Hutchinson-Gilford Progeria Syndrome (HGPS, or just "progeria") is perhaps the best known of the accelerated aging conditions. Considerable progress has been made over the past decade in uncovering the biochemical mechanisms of this disease, and in the process it has come to seem plausible that a viable therapy for progeria may have some modest use in tackling normal aging as well. The same follows for other accelerated aging conditions, meaning that it's worth keeping an eye on this field of medical research.
With this in mind, here is an open access paper that outlines some of the latest advances in progeria research. Matters look a lot closer to a viable therapy than they did a few years back, and studies continue to show that the changing biology of normal aging shares - to a lesser degree - some of the unwanted biochemical signatures of progeria:
Hutchinson-Gilford Progeria Syndrome (HGPS) is a rare premature aging disorder caused by a [mutation within the] LMNA gene encoding A-type nuclear lamins. [Nuclear lamins are fibrous proteins providing structural function and transcriptional regulation in the cell nucleus.]
We analyzed global gene expression changes in fibroblasts from human subjects with HGPS and found that a lamin A-Rb signaling network is a major defective regulatory axis. Treatment of fibroblasts with a protein farnesyltransferase inhibitor reversed the gene expression defects. Our study identifies [tumor suppressor protein] Rb as a key factor in HGPS pathogenesis and suggests that its modulation could ameliorate premature aging and possibly complications of physiological aging.
Because the lamin A-Rb interaction is a new signaling axis in the pathogenesis of HGPS, we investigated its potential role in physiological aging. We found that LMNA and RB1 expression appeared to be inversely modulated in the elderly. These observations were similar to our findings in cells from subjects with HGPS. Although lamin A and lamin C levels were not altered, an abnormal prelamin A variant, progerin, is expressed and Rb expression is decreased. In addition to changes in the expression of A-type lamins, several studies suggest that abnormal prelamin A may accumulate in normal aging . Our results, therefore, suggest that therapeutic approaches to re-establish a proper lamin A-Rb signaling network may be beneficial in preventing complications of physiological aging.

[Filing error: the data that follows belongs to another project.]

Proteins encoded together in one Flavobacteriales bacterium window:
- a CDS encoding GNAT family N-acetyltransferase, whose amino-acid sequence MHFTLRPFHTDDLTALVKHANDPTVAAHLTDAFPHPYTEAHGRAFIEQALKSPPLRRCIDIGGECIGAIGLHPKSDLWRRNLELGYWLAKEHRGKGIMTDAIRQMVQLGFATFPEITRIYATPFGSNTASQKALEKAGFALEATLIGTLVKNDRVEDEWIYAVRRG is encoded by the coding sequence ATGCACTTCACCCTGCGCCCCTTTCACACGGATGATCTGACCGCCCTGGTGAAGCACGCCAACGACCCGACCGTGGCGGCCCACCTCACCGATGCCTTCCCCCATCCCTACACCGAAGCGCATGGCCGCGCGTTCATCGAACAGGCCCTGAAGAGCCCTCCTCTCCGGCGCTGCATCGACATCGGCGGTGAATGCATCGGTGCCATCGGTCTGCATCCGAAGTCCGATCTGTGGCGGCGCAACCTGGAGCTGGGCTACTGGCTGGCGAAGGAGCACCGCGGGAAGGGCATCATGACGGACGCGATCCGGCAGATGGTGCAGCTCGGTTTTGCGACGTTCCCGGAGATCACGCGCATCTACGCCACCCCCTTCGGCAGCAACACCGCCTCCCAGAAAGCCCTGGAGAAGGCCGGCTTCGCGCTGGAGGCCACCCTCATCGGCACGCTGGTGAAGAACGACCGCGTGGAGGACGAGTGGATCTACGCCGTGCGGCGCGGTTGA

At this stage it is unknown to what degree the observed changes in lamins in the elderly contribute to the degenerations of aging. It is certainly the case that an accumulation of damaged or malformed proteins of all sorts is noted in aging; the lamins may or may not be significant in comparison to others. But the right approach to aging is to work towards reversing all changes that cannot be positively identified as secondary effects: aim to repair and restore every fundamental change.
Marji J, O'Donoghue SI, McClintock D, Satagopam VP, Schneider R, Ratner D, J Worman H, Gordon LB, & Djabali K (2010). Defective lamin A-Rb signaling in Hutchinson-Gilford Progeria Syndrome and reversal by farnesyltransferase inhibition. PloS one, 5 (6) PMID: 20559568